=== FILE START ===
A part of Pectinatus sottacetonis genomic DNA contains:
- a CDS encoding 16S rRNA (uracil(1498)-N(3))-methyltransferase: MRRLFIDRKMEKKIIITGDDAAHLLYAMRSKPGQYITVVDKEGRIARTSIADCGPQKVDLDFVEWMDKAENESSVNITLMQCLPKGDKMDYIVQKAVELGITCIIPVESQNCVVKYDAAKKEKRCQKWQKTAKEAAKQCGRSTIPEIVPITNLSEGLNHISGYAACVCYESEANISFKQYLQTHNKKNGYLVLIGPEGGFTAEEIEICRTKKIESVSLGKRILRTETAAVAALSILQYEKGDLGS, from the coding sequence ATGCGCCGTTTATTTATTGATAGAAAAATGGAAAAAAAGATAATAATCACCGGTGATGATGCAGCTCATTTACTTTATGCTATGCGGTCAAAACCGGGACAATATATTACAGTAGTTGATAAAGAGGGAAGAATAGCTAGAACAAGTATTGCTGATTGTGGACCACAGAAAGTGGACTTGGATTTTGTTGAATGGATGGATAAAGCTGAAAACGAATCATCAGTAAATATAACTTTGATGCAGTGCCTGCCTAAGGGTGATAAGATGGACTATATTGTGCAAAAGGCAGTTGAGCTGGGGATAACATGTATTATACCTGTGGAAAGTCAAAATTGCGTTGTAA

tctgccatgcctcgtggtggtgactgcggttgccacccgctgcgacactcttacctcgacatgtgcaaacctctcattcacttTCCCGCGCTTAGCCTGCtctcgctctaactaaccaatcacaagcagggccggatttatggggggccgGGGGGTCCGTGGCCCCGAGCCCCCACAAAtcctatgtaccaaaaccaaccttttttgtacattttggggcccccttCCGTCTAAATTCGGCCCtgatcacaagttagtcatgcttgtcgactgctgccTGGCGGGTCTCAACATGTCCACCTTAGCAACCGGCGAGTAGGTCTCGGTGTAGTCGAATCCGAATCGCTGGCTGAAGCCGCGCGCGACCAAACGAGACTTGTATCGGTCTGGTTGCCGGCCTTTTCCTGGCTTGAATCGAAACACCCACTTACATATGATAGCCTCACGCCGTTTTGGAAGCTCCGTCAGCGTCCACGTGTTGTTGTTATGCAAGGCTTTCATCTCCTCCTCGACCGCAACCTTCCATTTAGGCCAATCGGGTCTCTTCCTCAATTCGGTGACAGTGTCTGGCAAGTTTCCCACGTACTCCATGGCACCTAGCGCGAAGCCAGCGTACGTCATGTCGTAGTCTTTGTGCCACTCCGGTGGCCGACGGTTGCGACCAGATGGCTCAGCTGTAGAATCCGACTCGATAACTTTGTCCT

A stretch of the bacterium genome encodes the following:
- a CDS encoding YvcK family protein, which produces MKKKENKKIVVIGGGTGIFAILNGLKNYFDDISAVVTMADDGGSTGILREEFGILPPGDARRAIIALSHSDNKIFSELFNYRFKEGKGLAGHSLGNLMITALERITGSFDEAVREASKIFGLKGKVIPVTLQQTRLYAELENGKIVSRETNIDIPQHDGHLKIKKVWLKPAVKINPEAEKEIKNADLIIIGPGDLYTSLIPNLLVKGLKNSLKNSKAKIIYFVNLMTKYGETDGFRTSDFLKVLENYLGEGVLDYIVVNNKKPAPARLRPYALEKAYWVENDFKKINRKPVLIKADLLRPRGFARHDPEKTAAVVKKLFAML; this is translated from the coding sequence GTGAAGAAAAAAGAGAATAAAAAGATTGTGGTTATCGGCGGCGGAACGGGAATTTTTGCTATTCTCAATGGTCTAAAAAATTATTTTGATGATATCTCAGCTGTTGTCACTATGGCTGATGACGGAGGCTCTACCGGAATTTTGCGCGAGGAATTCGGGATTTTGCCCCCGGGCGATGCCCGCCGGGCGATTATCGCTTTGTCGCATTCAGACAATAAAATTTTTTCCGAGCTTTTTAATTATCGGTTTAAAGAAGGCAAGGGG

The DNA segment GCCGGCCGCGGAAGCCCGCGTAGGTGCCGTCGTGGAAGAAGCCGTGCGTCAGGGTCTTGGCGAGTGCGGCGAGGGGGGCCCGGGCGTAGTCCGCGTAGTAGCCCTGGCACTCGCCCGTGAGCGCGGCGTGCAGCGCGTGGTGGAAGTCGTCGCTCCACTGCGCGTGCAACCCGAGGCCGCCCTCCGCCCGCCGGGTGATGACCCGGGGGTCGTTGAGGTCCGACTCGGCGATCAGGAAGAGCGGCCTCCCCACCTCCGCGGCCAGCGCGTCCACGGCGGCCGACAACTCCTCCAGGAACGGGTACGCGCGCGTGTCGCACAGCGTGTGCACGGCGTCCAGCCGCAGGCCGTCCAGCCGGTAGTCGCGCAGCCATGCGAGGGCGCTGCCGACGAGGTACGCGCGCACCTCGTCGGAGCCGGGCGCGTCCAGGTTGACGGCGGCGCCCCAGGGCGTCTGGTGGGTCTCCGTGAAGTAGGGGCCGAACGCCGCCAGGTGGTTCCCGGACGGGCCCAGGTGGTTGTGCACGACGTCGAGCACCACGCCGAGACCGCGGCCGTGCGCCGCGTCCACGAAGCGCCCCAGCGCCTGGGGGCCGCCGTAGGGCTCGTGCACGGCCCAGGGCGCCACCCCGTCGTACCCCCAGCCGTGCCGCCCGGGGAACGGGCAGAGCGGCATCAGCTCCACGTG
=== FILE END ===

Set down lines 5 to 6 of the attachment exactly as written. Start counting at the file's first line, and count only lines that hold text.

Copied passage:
- a CDS encoding YvcK family protein, which produces MKKKENKKIVVIGGGTGIFAILNGLKNYFDDISAVVTMADDGGSTGILREEFGILPPGDARRAIIALSHSDNKIFSELFNYRFKEGKGLAGHSLGNLMITALERITGSFDEAVREASKIFGLKGKVIPVTLQQTRLYAELENGKIVSRETNIDIPQHDGHLKIKKVWLKPAVKINPEAEKEIKNADLIIIGPGDLYTSLIPNLLVKGLKNSLKNSKAKIIYFVNLMTKYGETDGFRTSDFLKVLENYLGEGVLDYIVVNNKKPAPARLRPYALEKAYWVENDFKKINRKPVLIKADLLRPRGFARHDPEKTAAVVKKLFAML; this is translated from the coding sequence GTGAAGAAAAAAGAGAATAAAAAGATTGTGGTTATCGGCGGCGGAACGGGAATTTTTGCTATTCTCAATGGTCTAAAAAATTATTTTGATGATATCTCAGCTGTTGTCACTATGGCTGATGACGGAGGCTCTACCGGAATTTTGCGCGAGGAATTCGGGATTTTGCCCCCGGGCGATGCCCGCCGGGCGATTATCGCTTTGTCGCATTCAGACAATAAAATTTTTTCCGAGCTTTTTAATTATCGGTTTAAAGAAGGCAAGGGG

The DNA segment GCCGGCCGCGGAAGCCCGCGTAGGTGCCGTCGTGGAAGAAGCCGTGCGTCAGGGTCTTGGCGAGTGCGGCGAGGGGGGCCCGGGCGTAGTCCGCGTAGTAGCCCTGGCACTCGCCCGTGAGCGCGGCGTGCAGCGCGTGGTGGAAGTCGTCGCTCCACTGCGCGTGCAACCCGAGGCCGCCCTCCGCCCGCCGGGTGATGACCCGGGGGTCGTTGAGGTCCGACTCGGCGATCAGGAAGAGCGGCCTCCCCACCTCCGCGGCCAGCGCGTCCACGGCGGCCGACAACTCCTCCAGGAACGGGTACGCGCGCGTGTCGCACAGCGTGTGCACGGCGTCCAGCCGCAGGCCGTCCAGCCGGTAGTCGCGCAGCCATGCGAGGGCGCTGCCGACGAGGTACGCGCGCACCTCGTCGGAGCCGGGCGCGTCCAGGTTGACGGCGGCGCCCCAGGGCGTCTGGTGGGTCTCCGTGAAGTAGGGGCCGAACGCCGCCAGGTGGTTCCCGGACGGGCCCAGGTGGTTGTGCACGACGTCGAGCACCACGCCGAGACCGCGGCCGTGCGCCGCGTCCACGAAGCGCCCCAGCGCCTGGGGGCCGCCGTAGGGCTCGTGCACGGCCCAGGGCGCCACCCCGTCGTACCCCCAGCCGTGCCGCCCGGGGAACGGGCAGAGCGGCATCAGCTCCACGTG